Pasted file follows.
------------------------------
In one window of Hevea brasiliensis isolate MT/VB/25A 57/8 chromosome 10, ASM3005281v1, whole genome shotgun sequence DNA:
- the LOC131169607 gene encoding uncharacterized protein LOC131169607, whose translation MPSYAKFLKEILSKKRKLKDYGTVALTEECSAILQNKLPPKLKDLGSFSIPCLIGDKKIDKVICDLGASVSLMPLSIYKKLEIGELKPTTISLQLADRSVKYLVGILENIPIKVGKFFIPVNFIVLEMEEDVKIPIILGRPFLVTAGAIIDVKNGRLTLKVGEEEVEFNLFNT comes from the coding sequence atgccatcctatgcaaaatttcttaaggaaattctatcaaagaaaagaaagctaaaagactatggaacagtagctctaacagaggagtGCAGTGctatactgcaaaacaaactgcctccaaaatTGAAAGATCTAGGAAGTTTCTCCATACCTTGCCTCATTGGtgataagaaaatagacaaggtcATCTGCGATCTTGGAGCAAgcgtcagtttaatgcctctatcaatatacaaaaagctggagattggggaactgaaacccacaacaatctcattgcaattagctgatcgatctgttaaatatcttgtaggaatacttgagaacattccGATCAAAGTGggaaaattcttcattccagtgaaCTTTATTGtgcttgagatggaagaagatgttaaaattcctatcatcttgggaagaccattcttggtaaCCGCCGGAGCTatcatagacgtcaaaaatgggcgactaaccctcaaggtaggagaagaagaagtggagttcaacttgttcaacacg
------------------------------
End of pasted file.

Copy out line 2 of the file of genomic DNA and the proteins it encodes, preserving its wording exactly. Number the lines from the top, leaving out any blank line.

- the LOC131169607 gene encoding uncharacterized protein LOC131169607, whose translation MPSYAKFLKEILSKKRKLKDYGTVALTEECSAILQNKLPPKLKDLGSFSIPCLIGDKKIDKVICDLGASVSLMPLSIYKKLEIGELKPTTISLQLADRSVKYLVGILENIPIKVGKFFIPVNFIVLEMEEDVKIPIILGRPFLVTAGAIIDVKNGRLTLKVGEEEVEFNLFNT comes from the coding sequence atgccatcctatgcaaaatttcttaaggaaattctatcaaagaaaagaaagctaaaagactatggaacagtagctctaacagaggagtGCAGTGctatactgcaaaacaaactgcctccaaaatTGAAAGATCTAGGAAGTTTCTCCATACCTTGCCTCATTGGtgataagaaaatagacaaggtcATCTGCGATCTTGGAGCAAgcgtcagtttaatgcctctatcaatatacaaaaagctggagattggggaactgaaacccacaacaatctcattgcaattagctgatcgatctgttaaatatcttgtaggaatacttgagaacattccGATCAAAGTGggaaaattcttcattccagtgaaCTTTATTGtgcttgagatggaagaagatgttaaaattcctatcatcttgggaagaccattcttggtaaCCGCCGGAGCTatcatagacgtcaaaaatgggcgactaaccctcaaggtaggagaagaagaagtggagttcaacttgttcaacacg